"She'd gotten real defensive and real puffed up about it and real angry," Loncar said.
Loncar says the family never kept guns in the house because of Grace's depression, but this night was different.
"Brian had been hunting and usually took them back to the office and had not returned them to the office. She acted impetuously, and I just don't think – like they say, their mind is not even completely formed at that age, much less do they have the sense of what forever is. But this really messes with you, because you think, 'Wasn't there something I could have done?' She chose this, and that's so much harder to live with," Loncar said.
Loncar says she and her husband found Grace's body the next morning in the family's home. Brian's grief was unimaginable.
"I know even the day we found her, he said almost prophetically, 'I'm not gonna make it.' There is, I think, nothing harder than the loss of a child," she said.
The days that followed, Loncar says, were crippling for her husband, and she was really worried about him.
"I was, I really was. I mean, they were really close, and I think he felt a lot of responsibility really weighing on him," she said.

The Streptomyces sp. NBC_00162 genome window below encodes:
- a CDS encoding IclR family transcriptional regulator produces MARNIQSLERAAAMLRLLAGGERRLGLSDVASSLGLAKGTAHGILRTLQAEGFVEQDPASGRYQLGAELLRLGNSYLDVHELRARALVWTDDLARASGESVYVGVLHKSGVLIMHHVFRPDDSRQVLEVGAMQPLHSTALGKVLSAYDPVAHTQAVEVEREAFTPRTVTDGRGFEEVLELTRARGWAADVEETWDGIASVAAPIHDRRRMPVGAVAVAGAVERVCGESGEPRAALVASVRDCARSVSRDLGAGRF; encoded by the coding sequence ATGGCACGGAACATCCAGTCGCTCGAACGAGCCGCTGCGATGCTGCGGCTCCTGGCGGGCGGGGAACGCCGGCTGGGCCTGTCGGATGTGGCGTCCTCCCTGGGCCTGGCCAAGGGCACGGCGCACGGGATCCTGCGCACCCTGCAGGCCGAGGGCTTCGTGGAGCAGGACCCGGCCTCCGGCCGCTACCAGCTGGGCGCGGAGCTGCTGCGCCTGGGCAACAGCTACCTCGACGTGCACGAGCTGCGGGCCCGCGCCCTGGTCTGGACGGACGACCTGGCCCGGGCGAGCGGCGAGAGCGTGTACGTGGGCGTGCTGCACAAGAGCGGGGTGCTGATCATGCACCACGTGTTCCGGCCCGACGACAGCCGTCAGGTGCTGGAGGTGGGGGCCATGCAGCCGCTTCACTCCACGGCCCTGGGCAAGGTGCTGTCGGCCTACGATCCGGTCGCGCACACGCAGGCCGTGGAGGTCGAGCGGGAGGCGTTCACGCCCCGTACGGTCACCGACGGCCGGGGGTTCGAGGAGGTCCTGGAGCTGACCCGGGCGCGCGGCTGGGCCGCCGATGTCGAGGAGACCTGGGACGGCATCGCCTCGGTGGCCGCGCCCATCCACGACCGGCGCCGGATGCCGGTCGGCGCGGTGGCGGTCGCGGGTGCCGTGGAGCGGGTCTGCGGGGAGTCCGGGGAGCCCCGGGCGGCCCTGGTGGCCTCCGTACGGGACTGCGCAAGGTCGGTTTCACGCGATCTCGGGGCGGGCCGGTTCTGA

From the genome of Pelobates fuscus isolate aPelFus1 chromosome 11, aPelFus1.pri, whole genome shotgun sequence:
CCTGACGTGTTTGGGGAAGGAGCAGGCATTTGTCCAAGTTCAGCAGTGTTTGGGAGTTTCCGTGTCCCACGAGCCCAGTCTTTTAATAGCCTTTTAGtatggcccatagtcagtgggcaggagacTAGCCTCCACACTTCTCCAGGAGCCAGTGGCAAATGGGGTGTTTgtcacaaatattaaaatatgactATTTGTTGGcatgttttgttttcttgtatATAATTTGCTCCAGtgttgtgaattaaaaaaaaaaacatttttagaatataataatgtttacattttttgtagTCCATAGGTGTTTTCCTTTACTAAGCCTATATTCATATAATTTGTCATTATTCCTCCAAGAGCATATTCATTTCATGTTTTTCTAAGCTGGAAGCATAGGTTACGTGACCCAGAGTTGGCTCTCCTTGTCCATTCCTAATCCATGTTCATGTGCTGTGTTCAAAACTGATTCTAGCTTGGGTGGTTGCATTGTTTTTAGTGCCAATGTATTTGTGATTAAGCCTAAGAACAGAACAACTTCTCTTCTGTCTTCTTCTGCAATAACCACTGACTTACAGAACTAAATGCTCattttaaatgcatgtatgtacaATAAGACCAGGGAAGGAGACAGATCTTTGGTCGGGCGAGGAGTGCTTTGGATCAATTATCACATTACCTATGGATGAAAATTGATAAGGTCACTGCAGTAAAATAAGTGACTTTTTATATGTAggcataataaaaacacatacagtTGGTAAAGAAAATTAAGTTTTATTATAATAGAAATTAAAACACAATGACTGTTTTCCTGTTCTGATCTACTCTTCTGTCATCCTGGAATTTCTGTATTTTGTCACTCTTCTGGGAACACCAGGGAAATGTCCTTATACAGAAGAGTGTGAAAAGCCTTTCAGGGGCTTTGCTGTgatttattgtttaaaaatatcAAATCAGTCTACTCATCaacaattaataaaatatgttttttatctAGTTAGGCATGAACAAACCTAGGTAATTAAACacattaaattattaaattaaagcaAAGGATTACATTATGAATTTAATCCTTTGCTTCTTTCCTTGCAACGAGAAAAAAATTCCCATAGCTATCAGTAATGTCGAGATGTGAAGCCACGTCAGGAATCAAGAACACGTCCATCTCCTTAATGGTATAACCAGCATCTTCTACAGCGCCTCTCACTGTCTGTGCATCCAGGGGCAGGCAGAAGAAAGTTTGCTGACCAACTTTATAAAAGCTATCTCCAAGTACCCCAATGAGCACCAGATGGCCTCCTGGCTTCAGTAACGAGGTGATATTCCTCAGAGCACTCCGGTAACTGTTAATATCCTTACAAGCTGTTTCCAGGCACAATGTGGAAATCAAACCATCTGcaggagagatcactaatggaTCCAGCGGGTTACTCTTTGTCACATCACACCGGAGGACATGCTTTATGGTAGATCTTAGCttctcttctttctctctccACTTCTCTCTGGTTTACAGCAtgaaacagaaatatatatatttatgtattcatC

Brian Loncar spoke through tears at Grace's funeral.
"I had a friend even that said she heard him at the funeral and she said she thought, 'He's not gonna make it,'" Loncar said.
He didn't. Exactly a week after the Loncars found Grace, Brian Loncar's body was found in his car outside of his office. The medical examiner would later rule his death an accidental cocaine overdose.
"I actually, complete and total shock, I mean it just couldn't even. Plus, Brian was so bigger than life – more than anybody I've ever known my whole life – and indestructible. He is somebody, he, I think, he even shared that at the funeral that probably she could die 10 times with the risks that he had taken in his life. He seemed bulletproof," Loncar said.
But addiction, she says, was her husband's lifelong battle.